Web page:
Top ten search tips for exploring the FamilySearch genealogy website


06 December 2017
julo-95312.jpg FamilySearch top ten search tips
Make sure that your mine every genealogical gem in the FamilySearch database with their top ten search tips.

Make sure that your mine every genealogical gem in the FamilySearch database with their top ten search tips.

FamilySearch is the world's largest family history website, with almost 2 billion records from nations around the world. However, with so much information online, it can be difficult to know how to get started.

Read on for FamilySearch's top tips for making the most of the website.

1. Persona centric

FamilySearch is a persona centric record system. When you conduct a search for William you are presented Williams found in the records matching what you entered. We do not return documents, but rather the people found on documents, and each person found on a document has a unique ID. When we present to you in search results, a William that matched, we also tell you about all of William s relationships on the record and key document data.

When you attach “a historical record” to the Family Tree, what you are really doing is attaching William in the 1891 Census to William in the Family Tree (you are telling the system, and all other users, that you believe William in the record is the same real historical person as William in the tree). 

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2. Lowest to highest hanging fruit

Users should follow a flow that lets them access the most data with the least effort first. Hints -> Search Indexed Records -> Browse Unindexed Records -> Catalog -> etc

Hints will often find the easy stuff and also some of the real difficult stuff to search for, but it will not find everything. Hints are on avg about 98.5% accurate, although that varies by location, collection, and family. After resolving all the hints, conducting searches in the historical records data set is the next most productive action, followed by browsing unindexed image sets.

3. Using the main search form

This is the best place to conduct most searches. Some users go to collection specific search forms and miss actual records. Collections specific forms should be used only for very specific workflows looking for specific records.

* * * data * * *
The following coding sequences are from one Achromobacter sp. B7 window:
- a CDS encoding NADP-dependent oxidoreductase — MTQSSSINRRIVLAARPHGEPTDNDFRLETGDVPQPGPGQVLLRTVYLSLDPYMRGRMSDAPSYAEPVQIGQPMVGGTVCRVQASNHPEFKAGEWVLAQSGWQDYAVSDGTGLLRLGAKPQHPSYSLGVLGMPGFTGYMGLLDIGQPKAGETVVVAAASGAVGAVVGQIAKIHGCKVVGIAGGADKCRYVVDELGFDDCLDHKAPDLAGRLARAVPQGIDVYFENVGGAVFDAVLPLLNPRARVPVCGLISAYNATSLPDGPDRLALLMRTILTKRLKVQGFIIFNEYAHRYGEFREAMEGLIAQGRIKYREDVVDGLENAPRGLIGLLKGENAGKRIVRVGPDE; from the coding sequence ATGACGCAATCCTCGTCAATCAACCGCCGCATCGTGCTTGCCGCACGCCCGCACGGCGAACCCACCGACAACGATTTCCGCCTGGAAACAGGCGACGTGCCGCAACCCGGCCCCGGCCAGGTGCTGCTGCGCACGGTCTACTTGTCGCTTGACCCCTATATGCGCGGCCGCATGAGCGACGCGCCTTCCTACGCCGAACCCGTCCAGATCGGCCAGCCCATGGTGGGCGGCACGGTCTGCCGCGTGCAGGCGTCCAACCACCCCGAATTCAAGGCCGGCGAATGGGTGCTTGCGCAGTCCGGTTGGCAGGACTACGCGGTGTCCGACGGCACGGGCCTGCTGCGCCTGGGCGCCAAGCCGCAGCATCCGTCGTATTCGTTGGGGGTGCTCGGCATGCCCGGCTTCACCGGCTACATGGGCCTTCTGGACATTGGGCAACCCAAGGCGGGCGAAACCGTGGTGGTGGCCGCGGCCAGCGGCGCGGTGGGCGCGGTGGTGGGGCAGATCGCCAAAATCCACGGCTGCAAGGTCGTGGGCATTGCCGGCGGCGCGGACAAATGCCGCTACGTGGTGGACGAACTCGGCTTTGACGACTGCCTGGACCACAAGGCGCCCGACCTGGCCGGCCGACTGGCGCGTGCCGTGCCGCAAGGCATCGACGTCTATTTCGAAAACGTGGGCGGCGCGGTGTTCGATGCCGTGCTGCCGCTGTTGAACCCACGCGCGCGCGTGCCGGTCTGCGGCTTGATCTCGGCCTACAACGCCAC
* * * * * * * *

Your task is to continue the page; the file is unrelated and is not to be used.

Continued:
4. Events versus location & type

When you enter a place and date in the event fields of the search form you are not specifying a record type nor record location. If I enter a birth place of Ohio, evidence for my person having been born in Ohio may be found on a census record from California. If you really want records ONLY of a specific type or from a specific location you should restrict the records returned by Location or Type using the fields near the bottom.

5. Exact searching

Exact will return record matching exactly the text you typed with 4 exceptions; 1) Capitalization is ignored (MacDonald==macdonald); 2) Punctuation is ignored (OBrien==O’Brien); 3) Diacritics are ignored (Pena==Peña); 4) Spaces are ignored (De la Vega==delavega). Use it cautiously because it can cause you to miss real matching record persons.

6. Wildcards

Search accepts the * and ? Wildcard characters. When entered into a search field, the * character will be replaced by zero to an infinite number of ambiguous characters (ex. Stan* will return Stan, Stanley, Stanislaw). The ? replaces one, and only one, ambiguous character (ex. Eli?abeth will return Elizabeth and Elisabeth). You can put multiple wildcards in a single text string in the field, but you must have at least one unambiguous character. 

7. Exact, close and missing

When evaluating each record, fields are scored by how close they match what was typed in. Exact matches contribute the most to the overall score for the record. Close matches (Frank=Franklin, Frankie, Francis, etc) contribute less to the overall score. If we find a record that matches other parameters, but is missing data in a specified field, we may still return that record but the overall score is slightly reduced. All field scores are totaled and the person matches are presented in search results with the highest scoring ones at the top. The system will not return records where the data on the record conflicts with the data entered.

8. Location pages

If you are new to researching in a location, click on the map and access that country’s location page. On it you will find data and information that will get you up to speed faster (indexed & searchable record collections, browse only unindexed collections, learning center classes and training, the FamilySearch Wiki and the FamilySearch Catalog. Additional resources will be added to these pages over time. 

9. Single collection searching

If you know the specific record you are looking for and know that it is found in a specific collection (like the 1940 US Census), you can locate and search just that collection by typing it’s name in the “Find a Collection” box in the bottom right of the main search page. 

10. Evidentiary versus conclusionary

FamilySearch does NOT treat evidentiary source documents (a birth certificate) the same as conclusionary tree people (a person in Genealogies or in Family Tree). When you search the Historical Records dataset, you will be searching only source documents and will not be returned other users conclusion persons. If you want to see the conclusions made by other users, you can search Genealogies (a data set of 1 Billion+ lineage linked names submitted by users) or Family Tree (a wiki-like constantly growing and improving one word tree).

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(image copyright Julo)